The RAS / WAS is then directed into a vault, located below the RAS/WAS building, where the RAS is returned (using one

Aerial Photo looking from the Payette towards River Street
Aerial Photo looking from the Payette towards River Street
of three Vaughn Chopper pumps, with a capacity of 1,000 g.p.m. each) into the ditches just before the number one rotors. The WAS is pumped (using V.C.P. w/150 g.p.m. capacity) into an 80,000 gallon aerated holding tank.

The effluent from the clarifiers is disinfected with CL2 through a chlorine loop. The CL2 is administered thru a two inch pipe pumping the chlorine between the scum baffle and weirs. The process begins as the effluent passes under the scum baffle where it is injected with the CL2 within the loop and then passes over the weirs to rest in the two-unit contact chamber allowing adequate contact time for the disease causing bacteria to be destroyed. As it flows out of the CL2 contact chamber, it is injected with sodium bisulfite to reduce the CL2 concentration. The sodium bisulfite is held in a dechlorination building consisting of two Wallace and Tiernan analyzers and two Watson Marlow dechlor pumps. The treated effluent then flows into the Payette River with BOD removal and TSS at 98%.

Our sludge handling consists of a dewatering building with a Somat vertical screw press unit. The sludge is pumped from our 80,000 gallon aerated holding tank at approximate 1.5% solids into a floculation tank and mixed with polymer from a polyblend unit. After mixing, it is run through a vertical screw press and dumped into a dump truck at 10% solids. It is then hauled to the Payette County Landfill for land application. We also have 25,000 square feet of sludge drying beds available on-site when needed. In addition we have a self-contained 1-acre asphalt pad as backup for sludge storage. We haul approximately 350 metric ton of sludge annually to the landfill.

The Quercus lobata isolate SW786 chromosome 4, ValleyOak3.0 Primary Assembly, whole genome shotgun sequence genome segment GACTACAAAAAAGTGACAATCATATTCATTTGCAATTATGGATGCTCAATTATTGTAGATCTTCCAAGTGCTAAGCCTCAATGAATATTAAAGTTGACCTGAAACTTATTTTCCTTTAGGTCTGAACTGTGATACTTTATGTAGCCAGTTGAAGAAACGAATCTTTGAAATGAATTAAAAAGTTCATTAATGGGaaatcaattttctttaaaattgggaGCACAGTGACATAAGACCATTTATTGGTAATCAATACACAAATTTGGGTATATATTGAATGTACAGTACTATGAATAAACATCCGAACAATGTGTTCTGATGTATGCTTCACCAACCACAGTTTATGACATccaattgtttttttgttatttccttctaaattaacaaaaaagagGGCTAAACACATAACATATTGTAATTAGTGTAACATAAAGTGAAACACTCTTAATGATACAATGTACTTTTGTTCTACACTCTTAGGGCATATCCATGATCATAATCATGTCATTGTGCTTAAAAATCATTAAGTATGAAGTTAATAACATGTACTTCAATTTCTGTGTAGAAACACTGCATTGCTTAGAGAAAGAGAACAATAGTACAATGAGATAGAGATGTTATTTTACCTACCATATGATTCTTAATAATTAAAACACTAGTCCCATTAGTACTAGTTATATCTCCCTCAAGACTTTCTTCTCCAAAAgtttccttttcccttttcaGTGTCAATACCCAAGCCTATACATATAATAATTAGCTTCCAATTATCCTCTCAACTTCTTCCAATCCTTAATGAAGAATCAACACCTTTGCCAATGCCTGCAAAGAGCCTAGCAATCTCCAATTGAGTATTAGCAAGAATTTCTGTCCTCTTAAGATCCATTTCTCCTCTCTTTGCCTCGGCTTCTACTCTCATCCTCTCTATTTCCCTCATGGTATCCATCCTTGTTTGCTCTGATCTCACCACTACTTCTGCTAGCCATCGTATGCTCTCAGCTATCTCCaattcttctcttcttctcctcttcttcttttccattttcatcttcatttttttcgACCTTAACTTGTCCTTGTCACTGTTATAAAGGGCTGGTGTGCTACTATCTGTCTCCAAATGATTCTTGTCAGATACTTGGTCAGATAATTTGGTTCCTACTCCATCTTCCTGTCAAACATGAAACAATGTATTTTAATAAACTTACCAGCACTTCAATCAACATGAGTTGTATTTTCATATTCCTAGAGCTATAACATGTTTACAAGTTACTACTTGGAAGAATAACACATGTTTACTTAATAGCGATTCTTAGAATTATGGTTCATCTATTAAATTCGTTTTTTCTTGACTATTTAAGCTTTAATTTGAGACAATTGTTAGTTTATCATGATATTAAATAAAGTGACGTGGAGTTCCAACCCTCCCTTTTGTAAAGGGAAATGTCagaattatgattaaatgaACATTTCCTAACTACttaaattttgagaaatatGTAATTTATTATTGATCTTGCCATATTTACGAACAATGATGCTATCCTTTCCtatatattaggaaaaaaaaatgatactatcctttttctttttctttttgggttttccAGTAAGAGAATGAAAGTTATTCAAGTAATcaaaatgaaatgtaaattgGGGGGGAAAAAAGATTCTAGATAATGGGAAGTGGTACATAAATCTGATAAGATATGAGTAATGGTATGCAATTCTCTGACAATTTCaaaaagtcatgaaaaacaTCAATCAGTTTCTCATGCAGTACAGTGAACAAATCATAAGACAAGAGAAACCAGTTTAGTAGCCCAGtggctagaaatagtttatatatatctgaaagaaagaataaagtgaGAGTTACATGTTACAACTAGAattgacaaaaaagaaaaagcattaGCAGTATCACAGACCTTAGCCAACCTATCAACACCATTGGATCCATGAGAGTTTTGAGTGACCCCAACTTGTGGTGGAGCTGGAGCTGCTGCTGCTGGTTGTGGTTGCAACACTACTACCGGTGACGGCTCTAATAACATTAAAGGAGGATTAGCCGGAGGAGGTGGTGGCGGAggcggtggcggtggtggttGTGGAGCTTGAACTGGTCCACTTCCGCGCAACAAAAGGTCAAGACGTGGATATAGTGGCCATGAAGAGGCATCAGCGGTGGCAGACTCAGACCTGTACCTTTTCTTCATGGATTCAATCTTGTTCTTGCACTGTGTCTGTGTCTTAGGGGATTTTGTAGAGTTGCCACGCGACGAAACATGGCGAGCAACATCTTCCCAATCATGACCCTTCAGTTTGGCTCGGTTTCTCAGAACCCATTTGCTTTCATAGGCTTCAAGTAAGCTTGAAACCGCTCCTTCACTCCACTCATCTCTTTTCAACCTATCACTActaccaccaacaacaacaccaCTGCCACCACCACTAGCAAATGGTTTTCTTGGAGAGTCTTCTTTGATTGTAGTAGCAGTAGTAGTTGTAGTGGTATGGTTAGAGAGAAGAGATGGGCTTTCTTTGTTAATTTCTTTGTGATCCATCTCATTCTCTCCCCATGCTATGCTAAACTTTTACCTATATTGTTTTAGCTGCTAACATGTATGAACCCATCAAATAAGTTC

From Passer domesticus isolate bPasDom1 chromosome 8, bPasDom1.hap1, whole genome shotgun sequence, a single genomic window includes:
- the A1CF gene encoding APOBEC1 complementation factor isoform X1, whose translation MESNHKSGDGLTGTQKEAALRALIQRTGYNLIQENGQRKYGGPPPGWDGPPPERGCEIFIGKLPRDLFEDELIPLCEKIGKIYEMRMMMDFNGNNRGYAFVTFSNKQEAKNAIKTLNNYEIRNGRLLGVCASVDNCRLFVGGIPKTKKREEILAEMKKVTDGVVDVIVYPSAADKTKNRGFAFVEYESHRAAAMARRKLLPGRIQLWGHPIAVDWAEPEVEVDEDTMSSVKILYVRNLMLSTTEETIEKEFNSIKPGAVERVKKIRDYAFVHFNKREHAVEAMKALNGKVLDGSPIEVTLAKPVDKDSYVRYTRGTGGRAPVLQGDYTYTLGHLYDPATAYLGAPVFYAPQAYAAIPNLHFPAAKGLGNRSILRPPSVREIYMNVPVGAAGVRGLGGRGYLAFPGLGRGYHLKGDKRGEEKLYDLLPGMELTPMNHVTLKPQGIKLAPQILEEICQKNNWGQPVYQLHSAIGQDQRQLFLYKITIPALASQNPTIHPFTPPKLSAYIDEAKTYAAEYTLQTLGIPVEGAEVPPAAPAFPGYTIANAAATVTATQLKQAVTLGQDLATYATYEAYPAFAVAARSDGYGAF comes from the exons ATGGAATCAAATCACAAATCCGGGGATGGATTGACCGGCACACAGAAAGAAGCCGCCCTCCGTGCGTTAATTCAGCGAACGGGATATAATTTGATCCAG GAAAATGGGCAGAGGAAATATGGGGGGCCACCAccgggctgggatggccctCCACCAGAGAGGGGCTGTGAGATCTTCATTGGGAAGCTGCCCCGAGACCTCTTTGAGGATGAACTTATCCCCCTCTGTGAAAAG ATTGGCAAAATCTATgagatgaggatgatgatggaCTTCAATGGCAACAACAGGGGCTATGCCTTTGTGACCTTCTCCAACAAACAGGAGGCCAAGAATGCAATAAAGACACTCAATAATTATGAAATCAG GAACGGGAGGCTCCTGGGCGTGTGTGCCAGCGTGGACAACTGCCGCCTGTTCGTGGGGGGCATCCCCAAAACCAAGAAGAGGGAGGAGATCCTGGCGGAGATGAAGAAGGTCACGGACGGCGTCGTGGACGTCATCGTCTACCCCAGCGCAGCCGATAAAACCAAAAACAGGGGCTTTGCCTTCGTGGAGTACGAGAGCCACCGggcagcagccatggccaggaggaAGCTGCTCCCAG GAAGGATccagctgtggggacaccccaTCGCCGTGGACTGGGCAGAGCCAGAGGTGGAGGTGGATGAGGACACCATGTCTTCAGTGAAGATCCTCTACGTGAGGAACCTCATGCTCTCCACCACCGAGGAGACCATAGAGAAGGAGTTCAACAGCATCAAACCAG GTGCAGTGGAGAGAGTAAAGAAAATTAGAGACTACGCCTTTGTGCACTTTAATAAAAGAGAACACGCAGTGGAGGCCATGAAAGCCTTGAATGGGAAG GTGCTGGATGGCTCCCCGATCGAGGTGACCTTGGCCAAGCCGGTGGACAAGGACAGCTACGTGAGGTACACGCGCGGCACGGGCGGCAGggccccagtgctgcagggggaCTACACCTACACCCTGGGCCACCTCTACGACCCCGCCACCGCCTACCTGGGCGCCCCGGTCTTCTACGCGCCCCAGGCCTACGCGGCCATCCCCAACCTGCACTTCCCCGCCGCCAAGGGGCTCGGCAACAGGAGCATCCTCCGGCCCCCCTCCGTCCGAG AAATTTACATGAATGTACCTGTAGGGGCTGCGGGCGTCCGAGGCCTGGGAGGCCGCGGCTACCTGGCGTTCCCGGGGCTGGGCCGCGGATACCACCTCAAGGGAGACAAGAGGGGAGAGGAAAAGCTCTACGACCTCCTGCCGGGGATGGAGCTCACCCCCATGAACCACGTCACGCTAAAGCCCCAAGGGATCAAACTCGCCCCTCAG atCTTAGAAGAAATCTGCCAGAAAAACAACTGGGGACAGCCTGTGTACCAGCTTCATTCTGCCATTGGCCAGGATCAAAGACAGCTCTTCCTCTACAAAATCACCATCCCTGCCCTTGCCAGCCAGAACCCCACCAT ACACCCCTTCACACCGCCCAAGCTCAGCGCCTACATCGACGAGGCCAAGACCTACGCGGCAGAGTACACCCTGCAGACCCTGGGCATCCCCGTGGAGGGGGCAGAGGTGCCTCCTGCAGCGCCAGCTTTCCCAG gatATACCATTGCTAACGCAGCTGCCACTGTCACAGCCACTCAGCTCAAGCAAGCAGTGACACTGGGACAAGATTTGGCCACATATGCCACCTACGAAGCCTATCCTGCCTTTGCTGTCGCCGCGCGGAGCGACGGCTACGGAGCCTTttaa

We are fortunate to have a computerized monitoring system (SCADA) which gives us the capability to monitor levels and alarms at the plant as well as four lift stations. Our plant is monitored 24-hours a day, seven days a week.

For emergency backup power, the plant has a 365 kw generator powered by a Cummins engine which will more than take care of the plant in case of a power loss.

Our wastewater treatment facility is staffed by four capable and dependable employees. They maintain 60 miles of collection lines and mains and four lift stations. Our City is home to a major food processing plant which contributes on the average of 325,000 g.p.d. 

Recently Achieved Goals...

Plant Modification - New pretreatment building and equipment; new lift pumps; new RAS and WAS building and pumps; pipe and valving

Dechlorination equipment - modification of contact chamber; dechlor building; equipment and pumps

Purchase of 5 acres for future plant expansion

Replacement of scum baffles and weirs with fiberglass units in secondary clarifiers

Looking to the Future...

New permit -- 

          Phosphorus removal

Upgrading dewatering equipment, adding dryer

Possible expansion